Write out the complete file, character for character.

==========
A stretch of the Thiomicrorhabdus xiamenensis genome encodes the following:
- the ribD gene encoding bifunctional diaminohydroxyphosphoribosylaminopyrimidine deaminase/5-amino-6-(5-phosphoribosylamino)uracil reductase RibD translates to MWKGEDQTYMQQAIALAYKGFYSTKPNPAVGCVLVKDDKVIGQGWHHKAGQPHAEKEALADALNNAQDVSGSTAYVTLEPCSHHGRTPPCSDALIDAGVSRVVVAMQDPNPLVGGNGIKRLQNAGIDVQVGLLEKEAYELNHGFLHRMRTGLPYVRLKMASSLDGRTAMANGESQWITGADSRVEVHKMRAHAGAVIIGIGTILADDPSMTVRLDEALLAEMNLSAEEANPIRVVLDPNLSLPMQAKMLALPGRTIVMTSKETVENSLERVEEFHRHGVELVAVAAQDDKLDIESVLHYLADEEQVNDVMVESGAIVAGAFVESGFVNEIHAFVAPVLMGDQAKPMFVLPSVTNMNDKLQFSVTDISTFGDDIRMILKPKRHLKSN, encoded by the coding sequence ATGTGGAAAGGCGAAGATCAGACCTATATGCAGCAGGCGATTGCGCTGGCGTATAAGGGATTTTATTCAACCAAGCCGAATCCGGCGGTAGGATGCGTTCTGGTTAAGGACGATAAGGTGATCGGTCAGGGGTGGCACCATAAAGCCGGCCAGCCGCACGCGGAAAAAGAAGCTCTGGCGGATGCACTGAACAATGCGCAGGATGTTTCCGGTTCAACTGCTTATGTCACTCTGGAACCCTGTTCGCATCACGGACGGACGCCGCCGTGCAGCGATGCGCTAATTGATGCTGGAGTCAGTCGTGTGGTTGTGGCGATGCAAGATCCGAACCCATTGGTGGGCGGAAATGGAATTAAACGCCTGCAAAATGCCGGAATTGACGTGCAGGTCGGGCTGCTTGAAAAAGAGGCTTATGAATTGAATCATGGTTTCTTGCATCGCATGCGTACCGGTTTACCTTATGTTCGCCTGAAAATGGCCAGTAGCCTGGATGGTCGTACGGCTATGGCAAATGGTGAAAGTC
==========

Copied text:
A stretch of the Thiomicrorhabdus xiamenensis genome encodes the following:
- the ribD gene encoding bifunctional diaminohydroxyphosphoribosylaminopyrimidine deaminase/5-amino-6-(5-phosphoribosylamino)uracil reductase RibD translates to MWKGEDQTYMQQAIALAYKGFYSTKPNPAVGCVLVKDDKVIGQGWHHKAGQPHAEKEALADALNNAQDVSGSTAYVTLEPCSHHGRTPPCSDALIDAGVSRVVVAMQDPNPLVGGNGIKRLQNAGIDVQVGLLEKEAYELNHGFLHRMRTGLPYVRLKMASSLDGRTAMANGESQWITGADSRVEVHKMRAHAGAVIIGIGTILADDPSMTVRLDEALLAEMNLSAEEANPIRVVLDPNLSLPMQAKMLALPGRTIVMTSKETVENSLERVEEFHRHGVELVAVAAQDDKLDIESVLHYLADEEQVNDVMVESGAIVAGAFVESGFVNEIHAFVAPVLMGDQAKPMFVLPSVTNMNDKLQFSVTDISTFGDDIRMILKPKRHLKSN, encoded by the coding sequence ATGTGGAAAGGCGAAGATCAGACCTATATGCAGCAGGCGATTGCGCTGGCGTATAAGGGATTTTATTCAACCAAGCCGAATCCGGCGGTAGGATGCGTTCTGGTTAAGGACGATAAGGTGATCGGTCAGGGGTGGCACCATAAAGCCGGCCAGCCGCACGCGGAAAAAGAAGCTCTGGCGGATGCACTGAACAATGCGCAGGATGTTTCCGGTTCAACTGCTTATGTCACTCTGGAACCCTGTTCGCATCACGGACGGACGCCGCCGTGCAGCGATGCGCTAATTGATGCTGGAGTCAGTCGTGTGGTTGTGGCGATGCAAGATCCGAACCCATTGGTGGGCGGAAATGGAATTAAACGCCTGCAAAATGCCGGAATTGACGTGCAGGTCGGGCTGCTTGAAAAAGAGGCTTATGAATTGAATCATGGTTTCTTGCATCGCATGCGTACCGGTTTACCTTATGTTCGCCTGAAAATGGCCAGTAGCCTGGATGGTCGTACGGCTATGGCAAATGGTGAAAGTC